Tuberculosis is an infectious disease of the lungs that’s been with humanity for centuries and affects a quarter of the world’s population. The stubborn disease killed over a million and a half people in 2021, mostly in lower- and middle- income countries where access to basic resources is scarce.
Researchers at Colorado State University (CSU) are among the foremost experts on Mycobacterium tuberculosis, the causative agent of the disease, and have for many years been dedicated to understanding its underlying immunopathology as well as finding new ways to prevent or treat it.
Now, CSU researchers have uncovered an intriguing link between the efficacy of the world’s only licensed tuberculosis vaccine, and the environmental pathogens that people all over the world live with every day.
The most widely used vaccine against Mycobacterium tuberculosis, called Bacille Calmette-Guerin (BCG), is administered regularly in parts of the world where the disease is a common threat, but its efficacy is spotty and wanes over time. People who live in lower- and middle-income countries also tend to experience higher rates of exposure to other pathogens of the same family Mycobacteria. These related, environmental pathogens, found in air, soil and water, are called non-tuberculous mycobacteria.
The CSU team led by Monfort Professor Marcela Henao-Tamayo, associate professor in the Department of Microbiology, Immunology, and Pathology, has been seeking to understand the relationship between prolonged exposure to non-tuberculous mycobacteria and how well the current BCG vaccine protects against the disease. Previously, scientists thought one reason the vaccine does not protect well is due to this constant exposure to environmental mycobacteria.
The CSU team developed a mouse model to investigate this relationship, creating a closely mimicked real-world condition in which mice were continuously exposed to live non-tuberculous mycobacteria through drinking water, after being administered the BCG vaccine.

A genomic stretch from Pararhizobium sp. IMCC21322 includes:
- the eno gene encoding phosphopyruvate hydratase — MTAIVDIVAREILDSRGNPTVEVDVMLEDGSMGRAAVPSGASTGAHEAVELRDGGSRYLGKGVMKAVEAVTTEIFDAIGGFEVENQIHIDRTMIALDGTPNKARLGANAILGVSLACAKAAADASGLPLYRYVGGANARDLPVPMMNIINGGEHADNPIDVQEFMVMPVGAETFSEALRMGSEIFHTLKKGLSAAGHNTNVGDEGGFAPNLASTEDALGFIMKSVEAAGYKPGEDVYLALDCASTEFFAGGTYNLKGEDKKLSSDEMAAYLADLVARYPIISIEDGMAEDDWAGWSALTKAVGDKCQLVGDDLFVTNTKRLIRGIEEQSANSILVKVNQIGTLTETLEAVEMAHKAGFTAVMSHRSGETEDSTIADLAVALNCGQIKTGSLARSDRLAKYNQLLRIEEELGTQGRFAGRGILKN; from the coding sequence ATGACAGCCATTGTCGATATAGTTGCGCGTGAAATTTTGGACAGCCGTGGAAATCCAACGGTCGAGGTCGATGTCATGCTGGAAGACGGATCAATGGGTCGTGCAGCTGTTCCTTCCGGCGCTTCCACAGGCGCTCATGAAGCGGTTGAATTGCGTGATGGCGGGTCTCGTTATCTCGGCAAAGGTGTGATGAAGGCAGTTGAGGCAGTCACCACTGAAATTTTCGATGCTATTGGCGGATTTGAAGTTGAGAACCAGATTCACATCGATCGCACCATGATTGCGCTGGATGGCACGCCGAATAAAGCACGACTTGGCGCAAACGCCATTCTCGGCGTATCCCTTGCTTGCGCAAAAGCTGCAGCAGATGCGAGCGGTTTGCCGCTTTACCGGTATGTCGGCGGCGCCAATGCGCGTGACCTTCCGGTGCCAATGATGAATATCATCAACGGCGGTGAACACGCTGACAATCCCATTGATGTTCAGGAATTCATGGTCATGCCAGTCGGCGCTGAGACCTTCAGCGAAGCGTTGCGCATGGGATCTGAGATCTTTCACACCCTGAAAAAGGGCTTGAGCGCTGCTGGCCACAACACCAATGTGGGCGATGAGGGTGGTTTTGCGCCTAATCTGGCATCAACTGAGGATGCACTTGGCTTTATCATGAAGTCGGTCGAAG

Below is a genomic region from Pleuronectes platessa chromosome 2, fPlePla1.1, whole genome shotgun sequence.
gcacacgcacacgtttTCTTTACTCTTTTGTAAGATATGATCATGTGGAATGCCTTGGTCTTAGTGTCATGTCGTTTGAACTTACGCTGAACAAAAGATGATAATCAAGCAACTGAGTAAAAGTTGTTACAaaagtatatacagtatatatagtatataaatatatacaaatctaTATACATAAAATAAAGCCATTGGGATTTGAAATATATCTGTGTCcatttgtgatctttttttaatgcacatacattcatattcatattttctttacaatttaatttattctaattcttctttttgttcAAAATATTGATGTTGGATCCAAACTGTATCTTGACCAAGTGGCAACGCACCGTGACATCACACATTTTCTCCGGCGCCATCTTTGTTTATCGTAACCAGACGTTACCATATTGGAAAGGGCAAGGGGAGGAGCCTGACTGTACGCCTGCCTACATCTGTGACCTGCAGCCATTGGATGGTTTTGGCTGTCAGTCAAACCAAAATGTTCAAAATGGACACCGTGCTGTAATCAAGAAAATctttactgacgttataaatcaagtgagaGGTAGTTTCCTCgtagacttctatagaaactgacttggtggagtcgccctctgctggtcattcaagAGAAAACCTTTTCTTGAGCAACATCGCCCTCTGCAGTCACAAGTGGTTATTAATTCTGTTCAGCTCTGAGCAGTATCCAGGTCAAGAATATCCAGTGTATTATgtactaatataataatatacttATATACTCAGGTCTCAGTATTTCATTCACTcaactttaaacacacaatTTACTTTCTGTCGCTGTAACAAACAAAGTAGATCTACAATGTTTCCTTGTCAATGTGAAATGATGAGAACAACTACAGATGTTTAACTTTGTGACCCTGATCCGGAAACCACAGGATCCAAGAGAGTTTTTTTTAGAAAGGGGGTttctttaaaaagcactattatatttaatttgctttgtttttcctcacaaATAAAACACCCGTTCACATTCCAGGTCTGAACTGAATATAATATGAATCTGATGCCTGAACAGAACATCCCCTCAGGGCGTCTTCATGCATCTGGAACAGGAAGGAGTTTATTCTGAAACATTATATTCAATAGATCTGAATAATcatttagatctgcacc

Prolonged protection against tuberculosis
What the researchers found was contrary to prevalent opinion about vaccine efficacy. Their results, published in Cell Reports, showed a close to 50% increase in prolonged protection against tuberculosis in mice who were continuously exposed to environmental mycobacteria after BCG vaccination. The team also performed detailed analyses using a novel technology –spatial transcriptomics – that showed the immunological mechanisms associated with the protection. Namely, the mice with continuous exposure plus the vaccine showed an immune response comprised of B cells and antibodies as well as new growth of lymphatic structures in the lungs.
The link is intriguing to the scientists, but they must consider the many other environmental factors that characterize countries with high incidence of tuberculosis and might also affect vaccine efficacy. These include parasitic infections as well as the prevalence of biomass burning in homes, which is a known cause of lung disease.
Nonetheless, the findings offer a new avenue of inquiry around inducing a more effective and reliable immune response than current vaccines do, possibly through an oral rather than intradermal route.
Incidence of tuberculosis since the COVID-19 pandemic began has increased across the world due to lack of diagnosis and access to treatment, including in the United States, according to Henao-Tamayo.
Collaborators on the study included CSU research scientist Taru Dutt and Assistant Professor Andres Obregon-Henao, and the labs of Professor Mercedes Gonzalez-Juarrero and Assistant Professor Brendan Podell. Experiments were performed using the CSU Flow Cytometry, Cell Sorting and Single Cell Sequencing Facility, part of the university’s Research Core Facilities program.
Source: Colorado State University